Bob was funny too, especially when making important points. He was about 40 when I took classes with him, and he'd enter the classroom wearing blue jeans and a t-shirt. He'd toss down his backpack, stroke his beard, and say provocative things like, "What are the roots of racism? Is it driven by evolution or culture?" Then he'd stop and let us think for a full minute before asking students to raise their hands.
After 10 minutes of our lame efforts to answer the big, hairy question, Bob would shrug his shoulders and walk over to the board. I remember him writing the word "melanin." He'd turn to us and repeat the word before explaining. "melanin creates skin color, and it's a pigment that protects human skin from the sun's dangerous UV rays." He'd stop and let us absorb the words. "So what we call "race" is nothing more than protection from the sun, and it's highly dependent on "clinal zones," the places on the planet where certain gene pools developed over time."
Racism, then, Bob told us a million times afterwards "was merely an irrational, fear-based discrimination against individuals because of their melanin levels." I'd never seen a stronger, more scientifically-based and sense-making attack on racism in my life, then or now.
Bob Paynter also explained the meaning of culture, which I'd previously associated with some vague blending of Shakespeare, the opera, and Pablo Picasso. "It's just a system of beliefs shared by a group," Bob told us often. He pointed to the class, all of us watching him intently with pens in hand and notebooks open, saying "the job of anthropologists is to simply observe behavior and seek to understand the beliefs that drive human behavior."
Bob taught me that culture was everywhere, in every group, and he taught us how cultures were created. Culture is always a contested, evolving thing. Bob also told us that culture isn't just what people say it is, but includes the underlying beliefs and assumptions of cultural groups.
Whenever I read corporate mission statements or hear CEOs discuss their corporate cultures, I often think back to Bob Paynter's lessons. A piece of paper or a web page with some pretty words on it is NOT a culture, nor is what the CEO says it is. Culture is the lived experiences and beliefs of the people within the culture, and the CEO is just a part of the culture. Business writers often write about "gaps" in a company culture, the spaces between the "official" or "aspirational" company culture (i.e., the slogans on the walls) and the way employees actually behave.
As Bob Paynter taught me, and as I remind myself every day, there is no such things as an "aspirational" culture. Culture is already there as a living, collective thing to be observed every single day. Culture is real, actualized by behaviors and beliefs that create it. The are no gaps in a culture, only a culture.
Culture is what actually happens, not what leaders say happens. When I watch an Xfinity commercial on TV saying how much the company culture is built around giving their customers a consistently great experience, I always chuckle. I've had several interactions with Xfinity and have never once had a good customer experience. In fact, I've found the customer service providers, at least the ones on the phone, are generally hostile or utterly indifferent blame-shifters who refuse to be held accountable for Xfinity's many technical failures. They seem to like the company less than I do, which makes sense since they work there.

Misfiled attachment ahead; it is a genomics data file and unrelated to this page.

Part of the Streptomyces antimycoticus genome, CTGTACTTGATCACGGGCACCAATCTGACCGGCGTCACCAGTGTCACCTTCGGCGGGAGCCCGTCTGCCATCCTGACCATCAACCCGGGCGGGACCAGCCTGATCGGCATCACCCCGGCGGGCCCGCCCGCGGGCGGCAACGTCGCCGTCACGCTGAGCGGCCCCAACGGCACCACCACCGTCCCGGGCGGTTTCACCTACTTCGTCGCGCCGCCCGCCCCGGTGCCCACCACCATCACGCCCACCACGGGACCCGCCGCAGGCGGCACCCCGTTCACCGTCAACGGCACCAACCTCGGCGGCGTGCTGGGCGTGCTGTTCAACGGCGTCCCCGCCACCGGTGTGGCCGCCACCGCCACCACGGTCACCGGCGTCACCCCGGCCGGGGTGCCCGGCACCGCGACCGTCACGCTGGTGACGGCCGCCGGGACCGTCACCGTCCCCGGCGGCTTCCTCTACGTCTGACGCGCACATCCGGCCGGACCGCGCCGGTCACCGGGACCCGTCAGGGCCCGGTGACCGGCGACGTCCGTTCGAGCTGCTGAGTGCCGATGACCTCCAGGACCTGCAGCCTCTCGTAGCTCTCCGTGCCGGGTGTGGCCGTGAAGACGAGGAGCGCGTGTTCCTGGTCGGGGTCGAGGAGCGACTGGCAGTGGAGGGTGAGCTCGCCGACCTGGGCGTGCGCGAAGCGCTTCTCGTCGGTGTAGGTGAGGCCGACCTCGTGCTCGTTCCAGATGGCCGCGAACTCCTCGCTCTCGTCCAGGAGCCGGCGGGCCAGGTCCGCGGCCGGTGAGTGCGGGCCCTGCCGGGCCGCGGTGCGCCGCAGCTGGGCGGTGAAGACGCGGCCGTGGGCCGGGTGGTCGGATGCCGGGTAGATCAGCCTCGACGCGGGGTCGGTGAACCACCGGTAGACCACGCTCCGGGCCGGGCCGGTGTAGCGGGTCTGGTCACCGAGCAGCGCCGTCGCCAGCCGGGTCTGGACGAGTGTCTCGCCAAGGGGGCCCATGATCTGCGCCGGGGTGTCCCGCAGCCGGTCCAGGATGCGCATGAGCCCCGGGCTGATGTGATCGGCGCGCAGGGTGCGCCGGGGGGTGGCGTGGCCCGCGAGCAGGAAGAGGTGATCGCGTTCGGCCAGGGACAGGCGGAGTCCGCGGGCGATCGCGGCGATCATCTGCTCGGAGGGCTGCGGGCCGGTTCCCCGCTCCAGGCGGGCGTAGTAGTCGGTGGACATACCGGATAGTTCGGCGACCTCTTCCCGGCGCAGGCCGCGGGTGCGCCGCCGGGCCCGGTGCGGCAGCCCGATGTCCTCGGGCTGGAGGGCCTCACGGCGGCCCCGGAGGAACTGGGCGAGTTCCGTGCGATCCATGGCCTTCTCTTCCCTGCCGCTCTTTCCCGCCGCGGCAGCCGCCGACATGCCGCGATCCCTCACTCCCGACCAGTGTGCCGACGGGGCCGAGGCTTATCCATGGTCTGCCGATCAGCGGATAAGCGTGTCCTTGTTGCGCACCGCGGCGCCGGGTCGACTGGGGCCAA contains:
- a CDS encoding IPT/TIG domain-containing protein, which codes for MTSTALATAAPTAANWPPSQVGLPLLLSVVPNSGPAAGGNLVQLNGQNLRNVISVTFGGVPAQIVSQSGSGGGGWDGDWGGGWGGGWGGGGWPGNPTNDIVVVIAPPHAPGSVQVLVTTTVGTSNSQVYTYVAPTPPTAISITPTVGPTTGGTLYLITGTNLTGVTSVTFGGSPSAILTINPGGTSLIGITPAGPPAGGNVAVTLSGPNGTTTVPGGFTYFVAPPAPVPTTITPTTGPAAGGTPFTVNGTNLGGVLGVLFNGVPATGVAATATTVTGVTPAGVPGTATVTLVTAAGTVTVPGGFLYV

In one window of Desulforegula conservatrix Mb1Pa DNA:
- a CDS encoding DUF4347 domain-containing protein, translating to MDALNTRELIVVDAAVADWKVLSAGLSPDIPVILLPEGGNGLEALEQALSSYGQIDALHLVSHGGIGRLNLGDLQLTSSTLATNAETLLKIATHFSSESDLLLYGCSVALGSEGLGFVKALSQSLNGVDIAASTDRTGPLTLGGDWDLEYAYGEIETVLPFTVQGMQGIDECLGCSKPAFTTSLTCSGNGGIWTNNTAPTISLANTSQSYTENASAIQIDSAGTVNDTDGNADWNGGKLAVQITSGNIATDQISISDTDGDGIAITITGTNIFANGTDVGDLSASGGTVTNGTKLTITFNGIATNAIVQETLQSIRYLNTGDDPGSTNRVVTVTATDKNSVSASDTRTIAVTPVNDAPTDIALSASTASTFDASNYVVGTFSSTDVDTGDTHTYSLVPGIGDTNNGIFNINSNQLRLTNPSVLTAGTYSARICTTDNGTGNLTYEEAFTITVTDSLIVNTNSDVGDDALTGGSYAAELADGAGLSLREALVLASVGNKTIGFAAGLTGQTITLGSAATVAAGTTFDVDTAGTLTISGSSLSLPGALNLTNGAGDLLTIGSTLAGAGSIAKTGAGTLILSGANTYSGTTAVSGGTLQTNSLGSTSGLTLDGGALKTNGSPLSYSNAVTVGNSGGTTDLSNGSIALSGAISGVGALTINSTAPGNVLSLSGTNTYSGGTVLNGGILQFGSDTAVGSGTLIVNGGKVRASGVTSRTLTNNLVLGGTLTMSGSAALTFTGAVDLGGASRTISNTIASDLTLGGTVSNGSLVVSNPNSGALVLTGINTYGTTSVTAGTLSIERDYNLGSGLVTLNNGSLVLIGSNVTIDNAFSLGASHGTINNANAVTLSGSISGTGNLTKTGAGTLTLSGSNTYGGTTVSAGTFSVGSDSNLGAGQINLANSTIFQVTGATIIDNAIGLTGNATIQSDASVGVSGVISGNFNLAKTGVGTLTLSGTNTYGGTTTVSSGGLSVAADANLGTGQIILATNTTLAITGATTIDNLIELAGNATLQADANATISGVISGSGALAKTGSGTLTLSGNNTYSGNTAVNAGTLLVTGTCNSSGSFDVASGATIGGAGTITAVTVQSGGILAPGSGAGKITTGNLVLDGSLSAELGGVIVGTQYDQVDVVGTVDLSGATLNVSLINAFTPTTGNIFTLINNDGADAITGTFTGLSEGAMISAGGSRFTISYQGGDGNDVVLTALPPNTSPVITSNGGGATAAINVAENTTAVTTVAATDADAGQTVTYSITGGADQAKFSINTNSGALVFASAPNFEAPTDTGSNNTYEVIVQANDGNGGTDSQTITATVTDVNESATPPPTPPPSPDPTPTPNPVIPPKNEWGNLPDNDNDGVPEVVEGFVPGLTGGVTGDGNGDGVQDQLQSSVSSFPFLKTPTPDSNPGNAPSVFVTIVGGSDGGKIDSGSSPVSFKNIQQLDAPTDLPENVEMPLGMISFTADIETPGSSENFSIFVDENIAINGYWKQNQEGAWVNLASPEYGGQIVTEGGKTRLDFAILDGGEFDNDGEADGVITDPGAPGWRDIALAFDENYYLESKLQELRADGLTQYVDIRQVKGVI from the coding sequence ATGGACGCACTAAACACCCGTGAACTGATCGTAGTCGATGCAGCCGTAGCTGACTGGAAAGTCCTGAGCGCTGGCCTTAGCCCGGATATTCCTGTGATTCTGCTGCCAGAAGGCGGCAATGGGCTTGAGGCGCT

What's the culture of Xfinity? I have a lot of adjectives to offer, many of them not "safe for work," but the Xfinity culture is not centered around meeting or exceeding customer expectations. They take my money and don't really care about service -- if I were an amateur anthropologist (and I am) that would be my description of their culture. If you believed in helping customers, as individuals and as a company, then you would actually help customers, not try to blame them for problems.
Organizations build culture and build trust when they are congruent -- when they do what they say they'll do. Anthropology taught me to observe behavior first, and not rely on fancy words about culture. Your culture is more about what you do than what you say. When the words and deeds are in opposite directions, I focus on behavior, so does everyone. Behavior is the outward manifestation of culture.
Right now we have a crisis of employee engagement in the United States, and we've had it for years. Gallup surveys consistently show that less than a third of all U.S. employees are engaged in their work. I'd love to see what that number is for Xfinity. People are disappointed at work, searching for meaning and belonging and dignity -- all of which are in scarce supply. Most working people are not bringing their whole selves into work, and this costs companies hundreds of billions of dollars a year. They don't like the culture of their organizations, and they opt-out from giving their best.
Culture is about people -- their beliefs and behaviors. Unless you can positively impact those, you can't "improve" a company culture. Culture is inside-out, not outside-in. I can see a company's culture every time I interact with its employee -- indeed, those interactions are both expressions of culture, and creators of culture.
I'm still studying topics like racism and culture, and will likely never stop doing so. They are maddeningly complex areas, but they make us deeply human. Part of what I learned most from Bob Paynter, and the greatest gift he gave me, was a deep curiosity to understand what makes me and others fully human. He taught me to be a better observer of human behavior, to ask big questions and carefully seek out answers, and refrain from judging others. These lessons don't just work in anthropology, but in life too.